The Pollock project, which the council is scheduled to discuss Monday evening, targets a site that for decades has served as a surface parking lot for VTA's bus riders. The agency placed the site on the market about two years ago and recently chose Pollock as the buyer. The developer is looking to build a four-story building with a three-level underground parking garage.
For this vision to become reality, the city would have to rezone the site to a "planned community" zone — a designation that allows developers to exceed existing density and height regulations in exchange for "public benefits." Under Pollock's proposal, these benefits would include the widening of Page Mill Road to create a dedicated right-turn lane onto El Camino Real; the dedication of the widened portion of Page Mill to the city; an upgrade to the pedestrian tunnel under El Camino Real, near the Mayfield Soccer Complex; and a contribution of $750,000 toward upgrading the lights on the soon-to-be-renovated commercial stretch of California Avenue.
The applicant has also offered to widen sidewalks beyond the minimum design standards for El Camino and to purchase Eco passes and Caltrain passes for all employees at the site for 10 years. In the application, Pollock also argues that the project itself is a benefit that would "further advance Palo Alto as a regional and national leader."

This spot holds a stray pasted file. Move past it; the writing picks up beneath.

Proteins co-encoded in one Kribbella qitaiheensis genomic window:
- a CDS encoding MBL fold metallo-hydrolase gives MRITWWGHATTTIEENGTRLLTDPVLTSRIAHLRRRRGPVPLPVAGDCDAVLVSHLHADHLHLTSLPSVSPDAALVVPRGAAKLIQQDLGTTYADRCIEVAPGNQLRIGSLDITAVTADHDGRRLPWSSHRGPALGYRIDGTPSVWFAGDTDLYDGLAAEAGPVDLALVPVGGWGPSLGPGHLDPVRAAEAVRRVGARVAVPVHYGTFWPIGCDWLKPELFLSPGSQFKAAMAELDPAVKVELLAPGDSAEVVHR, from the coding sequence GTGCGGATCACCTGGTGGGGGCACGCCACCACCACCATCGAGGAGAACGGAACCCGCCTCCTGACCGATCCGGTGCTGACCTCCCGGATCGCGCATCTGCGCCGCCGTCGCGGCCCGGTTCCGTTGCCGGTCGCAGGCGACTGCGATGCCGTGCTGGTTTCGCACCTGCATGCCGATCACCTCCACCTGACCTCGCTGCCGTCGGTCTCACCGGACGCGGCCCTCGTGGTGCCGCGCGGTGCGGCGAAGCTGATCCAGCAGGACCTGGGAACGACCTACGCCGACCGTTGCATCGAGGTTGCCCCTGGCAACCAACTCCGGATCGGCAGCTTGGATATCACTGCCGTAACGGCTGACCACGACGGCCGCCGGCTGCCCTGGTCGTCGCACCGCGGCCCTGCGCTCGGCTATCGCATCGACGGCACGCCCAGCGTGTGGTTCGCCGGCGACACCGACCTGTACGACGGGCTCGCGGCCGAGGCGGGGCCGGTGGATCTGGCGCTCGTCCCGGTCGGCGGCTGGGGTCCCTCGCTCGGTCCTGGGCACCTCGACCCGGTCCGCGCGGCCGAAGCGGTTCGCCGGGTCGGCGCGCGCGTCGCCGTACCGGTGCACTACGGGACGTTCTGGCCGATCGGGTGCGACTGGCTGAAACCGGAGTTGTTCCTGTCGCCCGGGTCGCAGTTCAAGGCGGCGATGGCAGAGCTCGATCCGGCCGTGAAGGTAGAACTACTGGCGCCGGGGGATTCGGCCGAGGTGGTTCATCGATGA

The council's discussion on Monday will be a study session, which means that there will be no votes or decisions made.
Though the Pollock project has yet to undergo a public review, it has already generated opposition from one neighbor. Jeffrey Morris, manager of Morris Page Mill (MPM), the owner of an adjacent parcel at 2701 Page Mill, wrote in a public letter that his company and the residents of the Sunrise Assistant Living Facility, which occupies the parcel, have "strong objections" and plan to oppose the Pollock proposal. The project, the letter claims, is too dense and is incompatible with the neighborhood. Namely, it would diminish the residents' views, add traffic congestion and "impose an unreasonable burden on the residents of the Sunrise facility," Morris wrote.
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